Best Bets: Kids books, older bestsellers, books on obscure topics that were clearly unwanted gifts
These aren’t as common as other sales, but they’re well worth seeking out. Although they sound like something exclusively for the wealthy, that’s not the case, and sales can take place in any neighbourhood with items available at all price points. Not all estate sales will include books, but the ones that do can be like hitting the jackpot. As with yard/garage/rummage sales, go early for selection and late for deals (you can luck into entire boxes full of books for only a few dollars). Tip: Consider moving sales too.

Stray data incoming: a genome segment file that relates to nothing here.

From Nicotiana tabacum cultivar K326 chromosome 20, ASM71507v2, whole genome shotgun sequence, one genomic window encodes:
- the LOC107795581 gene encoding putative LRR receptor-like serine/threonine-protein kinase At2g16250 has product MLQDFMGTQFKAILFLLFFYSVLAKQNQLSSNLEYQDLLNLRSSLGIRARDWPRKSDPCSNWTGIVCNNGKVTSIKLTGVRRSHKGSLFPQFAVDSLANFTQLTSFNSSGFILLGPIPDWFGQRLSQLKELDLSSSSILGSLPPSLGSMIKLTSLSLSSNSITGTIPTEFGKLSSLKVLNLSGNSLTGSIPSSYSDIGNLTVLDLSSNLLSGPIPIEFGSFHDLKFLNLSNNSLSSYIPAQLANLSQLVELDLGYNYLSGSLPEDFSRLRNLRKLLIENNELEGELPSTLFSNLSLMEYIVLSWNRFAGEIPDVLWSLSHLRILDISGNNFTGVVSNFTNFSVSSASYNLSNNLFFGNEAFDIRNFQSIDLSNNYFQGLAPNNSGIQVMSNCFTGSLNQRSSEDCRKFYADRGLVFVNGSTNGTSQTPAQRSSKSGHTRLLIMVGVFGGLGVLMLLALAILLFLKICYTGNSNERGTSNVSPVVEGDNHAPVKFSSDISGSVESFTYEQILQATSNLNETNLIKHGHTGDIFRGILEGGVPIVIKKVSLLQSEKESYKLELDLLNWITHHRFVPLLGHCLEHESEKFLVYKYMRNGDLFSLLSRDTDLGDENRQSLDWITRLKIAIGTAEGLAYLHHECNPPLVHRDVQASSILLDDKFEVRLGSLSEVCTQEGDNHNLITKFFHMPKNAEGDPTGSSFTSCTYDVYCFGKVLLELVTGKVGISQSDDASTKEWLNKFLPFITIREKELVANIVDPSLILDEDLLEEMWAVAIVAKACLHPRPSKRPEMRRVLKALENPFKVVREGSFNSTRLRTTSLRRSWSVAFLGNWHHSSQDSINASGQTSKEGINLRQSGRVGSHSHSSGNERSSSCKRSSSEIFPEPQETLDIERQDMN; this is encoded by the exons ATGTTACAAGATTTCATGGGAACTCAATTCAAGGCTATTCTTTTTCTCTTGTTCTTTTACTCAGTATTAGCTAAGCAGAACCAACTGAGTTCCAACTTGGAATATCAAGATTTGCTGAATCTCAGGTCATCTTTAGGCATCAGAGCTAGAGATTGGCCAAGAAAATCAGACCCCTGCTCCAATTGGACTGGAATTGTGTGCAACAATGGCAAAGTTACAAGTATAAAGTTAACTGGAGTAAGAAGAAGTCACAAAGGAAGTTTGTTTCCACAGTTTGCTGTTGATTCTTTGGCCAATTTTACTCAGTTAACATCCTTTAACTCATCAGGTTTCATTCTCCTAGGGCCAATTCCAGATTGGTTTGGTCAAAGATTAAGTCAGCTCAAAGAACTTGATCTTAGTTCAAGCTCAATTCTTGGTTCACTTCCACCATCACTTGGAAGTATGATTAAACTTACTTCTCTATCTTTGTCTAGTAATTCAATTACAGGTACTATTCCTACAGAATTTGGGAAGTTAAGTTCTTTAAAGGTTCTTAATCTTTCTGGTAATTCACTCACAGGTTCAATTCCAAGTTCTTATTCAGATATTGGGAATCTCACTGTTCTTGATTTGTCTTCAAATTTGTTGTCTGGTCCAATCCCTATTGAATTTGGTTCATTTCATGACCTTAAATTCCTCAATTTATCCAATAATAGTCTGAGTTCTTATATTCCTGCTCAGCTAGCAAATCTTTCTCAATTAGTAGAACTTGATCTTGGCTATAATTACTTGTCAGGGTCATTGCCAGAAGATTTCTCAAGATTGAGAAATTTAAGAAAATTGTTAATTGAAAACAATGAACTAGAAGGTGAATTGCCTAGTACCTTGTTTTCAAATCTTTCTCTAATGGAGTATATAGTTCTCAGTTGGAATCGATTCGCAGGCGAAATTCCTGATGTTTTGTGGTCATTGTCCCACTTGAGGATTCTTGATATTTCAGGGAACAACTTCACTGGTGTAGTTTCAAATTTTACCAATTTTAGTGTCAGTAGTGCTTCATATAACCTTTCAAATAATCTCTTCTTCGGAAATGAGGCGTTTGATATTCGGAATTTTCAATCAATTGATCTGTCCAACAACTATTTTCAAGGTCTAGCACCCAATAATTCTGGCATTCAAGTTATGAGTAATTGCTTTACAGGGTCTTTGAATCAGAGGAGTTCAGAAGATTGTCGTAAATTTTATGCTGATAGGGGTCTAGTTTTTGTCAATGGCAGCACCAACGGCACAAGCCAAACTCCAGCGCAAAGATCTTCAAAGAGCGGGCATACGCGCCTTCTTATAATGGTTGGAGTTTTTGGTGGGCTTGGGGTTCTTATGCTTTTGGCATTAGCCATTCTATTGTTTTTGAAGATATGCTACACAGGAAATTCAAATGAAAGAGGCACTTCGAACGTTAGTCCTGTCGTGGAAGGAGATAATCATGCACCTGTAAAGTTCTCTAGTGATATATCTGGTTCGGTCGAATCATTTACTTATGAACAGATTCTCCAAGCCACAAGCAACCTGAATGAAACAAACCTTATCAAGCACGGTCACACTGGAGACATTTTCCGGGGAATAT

Best Bets: Entire collections, vintage books
My personal favourite, these happen when libraries need to cull older/less popular books to make room for new additions. My local one also accepts donations from the public and donates the proceeds to an adult literacy program. Tip: bring small bills/change and your own bag(s). Also, look into specialist organizations that have their own libraries. Our local botanical garden has a book sale a couple of times a year featuring gardening books and magazines. If a group specializes in a topic you’re interested in, you can score some fantastic finds, cheap.
Best Bets: Fiction in all genres, large-print books, kids books, a bit of everything the library carries
Thrift stores always seem to have more books than they can handle, and prices tend to reflect that. If you’re willing to look through disorganized shelves/piles, you can find some sweet deals.
Best Bets: Obscure older cookbooks, vintage craft books, loads of interesting books donated by people getting rid of “clutter”
Flea Markets/Swap Meets